April 1991 | Volume 42, Issue 2
Here we are, then, as I write, immersed in the latest United States war—the fourth of my lifetime—now in progress in the Persian Gulf. Can history help us to retrieve usable meanings from this swift new crisis? It has been freely invoked from the start, especially the so-called Munich analogy; but with the final outcome not yet clear to us, now may be a good time to reflect on when and how this particular democracy decides to take up arms.
On January 12 Congress authorized President Bush to use force at his discretion, any time after the January 15 United Nations deadline, to oust Saddam Hussein from Kuwait. Bush did not get the clarion endorsement he sought. The “force” resolution drew the vote of slightly less than three-fifths of the House (250-185) and a bare majority in the Senate (52-47). But it was legally and practically sufficient: it passed on a Saturday and the war began the following Wednesday.
Politically speaking, it foreshadowed pitfalls if the war bogged down. And it did seem to suggest a decline in national bellicosity. The Tonkin Gulf Resolution had swept through the House with no dissenting votes and through the Senate with only two nays. Congress was never asked to support the use of U.S. troops in Korea—but not a voice was raised in public complaint at the outset. And on December 8, 1941, it took just forty-eight minutes for the Senate to vote unanimously for war on Japan, thirty-two for the House, with a single tearful dissent. That vote was cast by Jeannette Rankin, a sixty-one-year-old Montana Republican and lifelong pacifist.
But this was a special case. It was the response to an actual attack on U.S. territory, and the bombs that fell on Pearl Harbor ended a wrenching two-year debate between interventionists and isolationists. That was the last formal congressional declaration of war, and it took place almost fifty years ago. There had been only four such declarations in the preceding century and a half. Two of them reflected strenuous disagreement, and two reflected a merely temporary consensus.
Yet the United States had been engaged in hostilities by presidential fiat many times without creating very much dissension. Sometimes because they were on a minor scale or over very quickly, or—mostly—because they were aimed at universally unpopular targets like the Barbary pirates or various Indian tribes. By contrast congressional declarations of war were sought when arguments were likely to be hottest.
The Constitutional Convention was unambiguous about wanting to avoid one-person decisions on starting a fight. On August 17, 1787, it debated a clause that gave Congress power to “make” war. Charles Pinckney of South Carolina wanted it confined to the Senate and kept from the “too numerous” House. His colleague Pierce Butler wanted it given to the President, who, he optimistically believed, would “not make war but when the Nation [would] support it.” That outraged both Elbridge Gerry and George Mason. Mason was “against giving the power of war to the Executive,” and Gerry said he “never expected to hear in a republic a notion to empower the Executive alone to declare war.” But he agreed that the President needed “the power to repel sudden attacks,” and so did James Madison, Roger Sherman, and others. So Article I, Section 8 was changed to read that Congress could “declare” war, thereby inferentially leaving to the President the power to “make”—that is, conduct it in an emergency.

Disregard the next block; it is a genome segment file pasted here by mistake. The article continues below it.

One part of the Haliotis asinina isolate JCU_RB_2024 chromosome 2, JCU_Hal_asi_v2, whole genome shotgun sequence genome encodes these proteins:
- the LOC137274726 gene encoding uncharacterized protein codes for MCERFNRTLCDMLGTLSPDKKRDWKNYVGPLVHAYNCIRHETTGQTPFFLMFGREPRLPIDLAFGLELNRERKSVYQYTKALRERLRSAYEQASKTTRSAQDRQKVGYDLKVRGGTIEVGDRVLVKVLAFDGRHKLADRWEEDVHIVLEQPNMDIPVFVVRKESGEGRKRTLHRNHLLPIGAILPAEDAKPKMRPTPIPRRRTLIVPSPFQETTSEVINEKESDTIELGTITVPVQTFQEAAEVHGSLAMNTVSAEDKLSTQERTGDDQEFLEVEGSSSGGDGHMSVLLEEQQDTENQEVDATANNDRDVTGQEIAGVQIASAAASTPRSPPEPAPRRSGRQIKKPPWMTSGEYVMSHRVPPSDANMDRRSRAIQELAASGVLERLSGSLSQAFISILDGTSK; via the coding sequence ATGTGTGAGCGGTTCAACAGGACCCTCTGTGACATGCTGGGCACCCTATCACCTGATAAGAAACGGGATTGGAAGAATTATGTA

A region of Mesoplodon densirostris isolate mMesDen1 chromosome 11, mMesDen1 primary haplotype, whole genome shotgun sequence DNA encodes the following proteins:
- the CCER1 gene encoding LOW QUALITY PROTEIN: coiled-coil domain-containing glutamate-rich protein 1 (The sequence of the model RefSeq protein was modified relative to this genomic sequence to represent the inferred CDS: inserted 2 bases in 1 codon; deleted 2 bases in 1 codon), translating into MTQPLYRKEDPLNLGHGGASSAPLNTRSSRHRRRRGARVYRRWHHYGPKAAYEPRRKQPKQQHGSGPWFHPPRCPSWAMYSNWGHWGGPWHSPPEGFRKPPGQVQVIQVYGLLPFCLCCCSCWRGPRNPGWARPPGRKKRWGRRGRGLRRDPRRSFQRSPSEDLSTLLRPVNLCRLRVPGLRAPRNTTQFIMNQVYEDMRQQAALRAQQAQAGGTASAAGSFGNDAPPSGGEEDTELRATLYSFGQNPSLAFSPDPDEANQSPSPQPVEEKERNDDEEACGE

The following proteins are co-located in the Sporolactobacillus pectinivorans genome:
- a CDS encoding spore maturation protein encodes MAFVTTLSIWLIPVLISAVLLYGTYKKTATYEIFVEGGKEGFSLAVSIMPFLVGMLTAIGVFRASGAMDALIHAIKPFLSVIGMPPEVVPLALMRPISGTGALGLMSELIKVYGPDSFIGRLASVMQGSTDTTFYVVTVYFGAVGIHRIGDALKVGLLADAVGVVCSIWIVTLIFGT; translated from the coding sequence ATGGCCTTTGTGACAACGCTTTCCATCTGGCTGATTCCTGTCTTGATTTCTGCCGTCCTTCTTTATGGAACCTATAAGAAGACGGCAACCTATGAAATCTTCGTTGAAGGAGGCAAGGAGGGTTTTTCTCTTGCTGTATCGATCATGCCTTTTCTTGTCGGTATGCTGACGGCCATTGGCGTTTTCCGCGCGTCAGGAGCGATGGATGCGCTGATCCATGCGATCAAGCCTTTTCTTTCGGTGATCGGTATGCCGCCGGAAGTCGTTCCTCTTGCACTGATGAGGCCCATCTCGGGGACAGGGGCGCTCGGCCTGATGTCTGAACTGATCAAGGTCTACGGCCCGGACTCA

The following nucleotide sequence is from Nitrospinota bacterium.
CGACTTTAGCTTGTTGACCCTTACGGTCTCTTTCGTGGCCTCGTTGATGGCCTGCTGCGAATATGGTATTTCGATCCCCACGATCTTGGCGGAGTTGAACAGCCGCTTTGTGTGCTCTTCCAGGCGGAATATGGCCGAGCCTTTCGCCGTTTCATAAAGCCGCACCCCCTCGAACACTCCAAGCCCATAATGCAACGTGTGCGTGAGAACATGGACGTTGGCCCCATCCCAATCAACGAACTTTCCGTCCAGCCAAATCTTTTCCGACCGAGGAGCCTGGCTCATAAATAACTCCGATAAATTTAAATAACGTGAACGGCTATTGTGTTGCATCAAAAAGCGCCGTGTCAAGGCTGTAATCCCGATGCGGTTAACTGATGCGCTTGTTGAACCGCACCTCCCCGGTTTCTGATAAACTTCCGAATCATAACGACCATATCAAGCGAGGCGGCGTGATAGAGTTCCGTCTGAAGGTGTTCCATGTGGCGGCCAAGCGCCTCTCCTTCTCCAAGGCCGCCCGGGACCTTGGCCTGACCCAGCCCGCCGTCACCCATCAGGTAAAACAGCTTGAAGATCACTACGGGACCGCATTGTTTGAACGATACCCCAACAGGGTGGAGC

Emergency was even then a somewhat elastic term. By 1812 Presidents had already “made” undeclared naval wars on France and on the “pirate” kingdoms of North Africa. It was almost a full twenty-five years after that debate in Philadelphia—June 4, 1812—before a Congress was formally asked to “declare” war, and the President was no other than James Madison himself. The maritime states feared (correctly) that the war would do their economy more damage than the “usurptions,” and so the vote was a bare 19-13 in the Senate and 79-49 in the House, the yes tallies coming heavily from frontier expansionists and nationalists. The war was pretty much a disaster in the field, but the setbacks had less to do with divisiveness than with simple lack of preparation.
Congress next confronted a war resolution a generation later in 1846. President James K. Polk had sent troops to occupy an area between the Rio Grande and Nueces rivers, claimed both by Mexico and by the United States. In April they were attacked, and on May 11 Polk called for the Hill to declare war. The response was quick and positive: 174-14 in the House and 40-2 in the Senate, with 3 abstentions. But that was deceptive. The unity was in support of the American definition of the Texas boundary, but smoking and bubbling underneath was the justified suspicion of Folk’s political enemies, the Whigs, that he would escalate the border fight into a campaign to wrest New Mexico and California from Mexico. That would raise the question of whether or not to allow slavery into those regions and eventually split the Union—which was precisely what happened. The Whigs tried to amend the war resolution by limiting its objectives to “repelling the invasion,” and that modification lost by only six votes, a much truer measure of public sentiment.